Mr Rodney Tan said: "When the accident took place, (my brother) was only a year into his marriage.
"He had moved out to his own place with his wife and six-month-old son just three months before...
"He had only just moved into a new chapter of his life and the accident changed it all overnight."
Mr Rodney Tan, who lives with his injured brother as well as their younger brother and their parents in a five-room flat, said communicating with him takes a lot of guesswork.
"Basically, we can't communicate with him. It's hard for him to tell us what he wants as well. Sometimes, we can only feel if he's relieved, uncomfortable or happy. He won't be able to give any form of signal," he said.
The communication barrier exasperated the family initially, he admitted. They had to figure out from scratch what Mr Tan likes and dislikes.
"We would try to get him different types of food to figure out what he likes. The one he likes, he will eat a little bit more...
"It's frustrating for us, for sure, but all the more frustrating for him. He used to be a very active person, so for him to lose his ability to communicate and move around overnight..." Mr Rodney Tan said, his voice trailing off.
Now that he can proceed with suing his brother's former employer, he will discuss the next step with his lawyers.
The family, except his mother, Madam Lim Poy Nue, 64, has largely come to terms with Mr Tan's condition
Madam Lim, who works odd jobs occasionally, told TNP in a separate interview: "Once in a while, memories still come back and haunt us. But at least I know (my son) is still alive."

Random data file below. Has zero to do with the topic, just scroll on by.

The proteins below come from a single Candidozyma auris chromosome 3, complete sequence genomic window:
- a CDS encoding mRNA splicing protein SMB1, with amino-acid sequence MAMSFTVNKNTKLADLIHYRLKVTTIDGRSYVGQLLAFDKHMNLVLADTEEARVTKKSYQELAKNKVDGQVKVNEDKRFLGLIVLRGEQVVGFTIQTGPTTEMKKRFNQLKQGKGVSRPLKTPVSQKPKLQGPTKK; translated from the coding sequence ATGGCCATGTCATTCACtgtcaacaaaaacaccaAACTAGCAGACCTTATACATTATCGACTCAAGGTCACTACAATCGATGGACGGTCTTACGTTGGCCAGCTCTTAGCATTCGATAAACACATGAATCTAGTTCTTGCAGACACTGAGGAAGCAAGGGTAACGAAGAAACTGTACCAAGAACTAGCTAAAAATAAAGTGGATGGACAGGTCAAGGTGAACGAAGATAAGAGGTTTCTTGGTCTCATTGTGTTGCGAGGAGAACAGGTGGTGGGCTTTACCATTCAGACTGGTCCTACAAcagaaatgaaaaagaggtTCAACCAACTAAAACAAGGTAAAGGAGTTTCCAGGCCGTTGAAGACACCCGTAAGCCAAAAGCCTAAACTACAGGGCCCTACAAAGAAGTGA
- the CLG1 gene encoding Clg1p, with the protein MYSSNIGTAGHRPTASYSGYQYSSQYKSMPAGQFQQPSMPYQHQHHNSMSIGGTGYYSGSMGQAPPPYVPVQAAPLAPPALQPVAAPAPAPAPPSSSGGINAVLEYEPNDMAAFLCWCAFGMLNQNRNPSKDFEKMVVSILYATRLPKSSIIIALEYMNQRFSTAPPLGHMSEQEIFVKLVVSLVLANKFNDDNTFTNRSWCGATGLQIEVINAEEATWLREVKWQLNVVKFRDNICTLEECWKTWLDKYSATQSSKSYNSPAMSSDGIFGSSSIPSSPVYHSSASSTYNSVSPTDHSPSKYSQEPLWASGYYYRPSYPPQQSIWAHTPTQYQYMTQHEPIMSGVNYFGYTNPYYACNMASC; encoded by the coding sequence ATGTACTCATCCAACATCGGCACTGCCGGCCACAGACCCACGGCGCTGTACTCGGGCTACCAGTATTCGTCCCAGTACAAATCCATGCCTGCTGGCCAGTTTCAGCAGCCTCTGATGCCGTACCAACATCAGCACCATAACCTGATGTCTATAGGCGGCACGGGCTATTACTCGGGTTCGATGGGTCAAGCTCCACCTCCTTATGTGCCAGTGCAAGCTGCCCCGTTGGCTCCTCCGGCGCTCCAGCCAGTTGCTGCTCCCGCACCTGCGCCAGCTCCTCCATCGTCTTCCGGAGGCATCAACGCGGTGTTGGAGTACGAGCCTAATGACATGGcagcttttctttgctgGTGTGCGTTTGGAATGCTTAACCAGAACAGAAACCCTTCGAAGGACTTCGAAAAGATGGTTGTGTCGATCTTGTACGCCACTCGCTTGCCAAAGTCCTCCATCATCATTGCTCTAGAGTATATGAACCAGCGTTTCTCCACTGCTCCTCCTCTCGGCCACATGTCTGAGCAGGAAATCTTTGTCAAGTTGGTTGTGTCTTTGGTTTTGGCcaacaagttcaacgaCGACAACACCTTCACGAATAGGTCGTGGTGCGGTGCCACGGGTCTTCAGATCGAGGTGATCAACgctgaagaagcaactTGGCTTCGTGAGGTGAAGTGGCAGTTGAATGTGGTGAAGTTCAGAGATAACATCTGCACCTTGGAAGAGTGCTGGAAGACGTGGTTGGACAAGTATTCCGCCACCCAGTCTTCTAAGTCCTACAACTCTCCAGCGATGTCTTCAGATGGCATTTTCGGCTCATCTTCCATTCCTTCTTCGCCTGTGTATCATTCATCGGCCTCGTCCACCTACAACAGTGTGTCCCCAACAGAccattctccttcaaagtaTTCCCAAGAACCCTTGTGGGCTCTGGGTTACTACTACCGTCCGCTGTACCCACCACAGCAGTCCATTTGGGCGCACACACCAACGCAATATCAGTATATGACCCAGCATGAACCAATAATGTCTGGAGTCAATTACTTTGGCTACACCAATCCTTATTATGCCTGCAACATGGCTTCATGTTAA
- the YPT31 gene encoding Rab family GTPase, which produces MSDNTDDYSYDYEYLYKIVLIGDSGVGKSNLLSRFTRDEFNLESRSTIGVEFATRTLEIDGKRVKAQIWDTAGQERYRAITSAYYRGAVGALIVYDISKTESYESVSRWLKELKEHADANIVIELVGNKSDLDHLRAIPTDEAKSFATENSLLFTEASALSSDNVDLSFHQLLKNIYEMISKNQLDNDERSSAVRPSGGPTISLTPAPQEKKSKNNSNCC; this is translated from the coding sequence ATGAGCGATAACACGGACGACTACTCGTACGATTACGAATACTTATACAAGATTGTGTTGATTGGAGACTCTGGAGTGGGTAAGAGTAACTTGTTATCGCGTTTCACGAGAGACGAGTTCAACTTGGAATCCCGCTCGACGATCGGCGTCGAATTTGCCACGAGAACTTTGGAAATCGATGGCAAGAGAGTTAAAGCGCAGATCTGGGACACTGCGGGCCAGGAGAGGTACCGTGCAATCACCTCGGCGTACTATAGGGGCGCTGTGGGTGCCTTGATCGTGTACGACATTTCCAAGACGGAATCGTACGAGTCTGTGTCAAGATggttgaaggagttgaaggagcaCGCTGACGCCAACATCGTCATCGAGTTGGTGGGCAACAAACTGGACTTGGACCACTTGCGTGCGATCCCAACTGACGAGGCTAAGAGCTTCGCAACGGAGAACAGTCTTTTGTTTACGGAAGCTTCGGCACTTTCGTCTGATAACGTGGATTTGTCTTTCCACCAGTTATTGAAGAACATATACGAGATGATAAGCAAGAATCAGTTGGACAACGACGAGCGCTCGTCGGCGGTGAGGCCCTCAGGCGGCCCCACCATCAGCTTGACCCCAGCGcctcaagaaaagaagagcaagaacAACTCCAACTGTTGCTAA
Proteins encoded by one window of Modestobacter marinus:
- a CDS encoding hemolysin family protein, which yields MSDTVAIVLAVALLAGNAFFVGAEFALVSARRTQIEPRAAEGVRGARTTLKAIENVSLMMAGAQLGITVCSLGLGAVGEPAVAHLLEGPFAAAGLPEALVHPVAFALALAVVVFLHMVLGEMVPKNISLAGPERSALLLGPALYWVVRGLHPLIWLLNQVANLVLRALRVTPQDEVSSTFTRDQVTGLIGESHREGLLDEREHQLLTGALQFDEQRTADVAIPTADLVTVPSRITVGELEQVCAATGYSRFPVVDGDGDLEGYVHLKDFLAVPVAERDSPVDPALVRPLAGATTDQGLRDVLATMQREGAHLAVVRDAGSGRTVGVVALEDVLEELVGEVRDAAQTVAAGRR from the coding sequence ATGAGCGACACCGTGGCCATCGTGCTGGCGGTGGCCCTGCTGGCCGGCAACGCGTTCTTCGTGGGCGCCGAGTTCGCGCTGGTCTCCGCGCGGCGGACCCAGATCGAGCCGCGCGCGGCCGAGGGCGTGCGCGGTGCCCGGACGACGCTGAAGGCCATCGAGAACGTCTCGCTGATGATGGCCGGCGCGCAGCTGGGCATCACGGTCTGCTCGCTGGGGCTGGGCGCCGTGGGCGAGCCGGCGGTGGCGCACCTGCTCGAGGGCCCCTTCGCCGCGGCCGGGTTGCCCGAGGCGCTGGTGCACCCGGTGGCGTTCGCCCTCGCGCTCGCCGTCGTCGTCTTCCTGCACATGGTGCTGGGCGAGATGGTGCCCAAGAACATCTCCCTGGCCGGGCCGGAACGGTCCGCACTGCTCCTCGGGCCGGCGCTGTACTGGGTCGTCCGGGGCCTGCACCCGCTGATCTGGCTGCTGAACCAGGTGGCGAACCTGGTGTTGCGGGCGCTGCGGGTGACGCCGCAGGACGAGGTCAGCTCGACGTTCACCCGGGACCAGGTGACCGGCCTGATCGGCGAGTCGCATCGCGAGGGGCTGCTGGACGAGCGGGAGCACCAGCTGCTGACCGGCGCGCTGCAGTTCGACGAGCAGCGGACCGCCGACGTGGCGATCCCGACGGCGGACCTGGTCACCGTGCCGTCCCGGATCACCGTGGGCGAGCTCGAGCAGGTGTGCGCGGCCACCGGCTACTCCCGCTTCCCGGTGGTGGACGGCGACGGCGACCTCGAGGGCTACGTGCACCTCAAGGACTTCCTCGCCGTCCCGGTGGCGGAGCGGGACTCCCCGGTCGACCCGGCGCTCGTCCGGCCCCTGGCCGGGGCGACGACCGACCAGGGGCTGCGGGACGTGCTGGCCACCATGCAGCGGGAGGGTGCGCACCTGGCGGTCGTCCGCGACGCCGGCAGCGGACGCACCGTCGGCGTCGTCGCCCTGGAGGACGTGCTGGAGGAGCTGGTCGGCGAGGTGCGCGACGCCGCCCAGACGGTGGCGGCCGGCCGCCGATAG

Doctors cannot predict if Mr Tan will eventually recover, but his loved ones are grasping at every glimmer of hope.
The family is still paying the hospital bills - which came up to $700,000 - while keeping a lookout for possible tests that could help Mr Tan.
Said Mr Rodney Tan: "There are some cases who stay the same forever, but some cases may take a turn for the better. What we are trying to do now is to let him go for every single test (that may help him)...
"I'm happy to say that seven years down the road, we are still hoping for a miracle."
"Basically, we can't communicate with him. It's hard for him to tell us what he wants as well. Sometimes, we can only feel if he's relieved, uncomfortable or happy. He won't be able to give any form of signal."
- Mr Rodney Tan, on his brother, Mr Tan Yun Yeow, who survived an explosion seven years ago
ABOUT THE CASE
On Tuesday, the Court of Appeal upheld a decision allowing the brother of a mentally incapacitated engineer to sue for damages on his behalf.
In 2009, Mr Tan Yun Yeow, 37, suffered severe burns after an electrical explosion at his workplace.
He slipped into a coma and only regained consciousness after more than a year. The hospital then found him to be mentally incapable of managing his financial and personal affairs.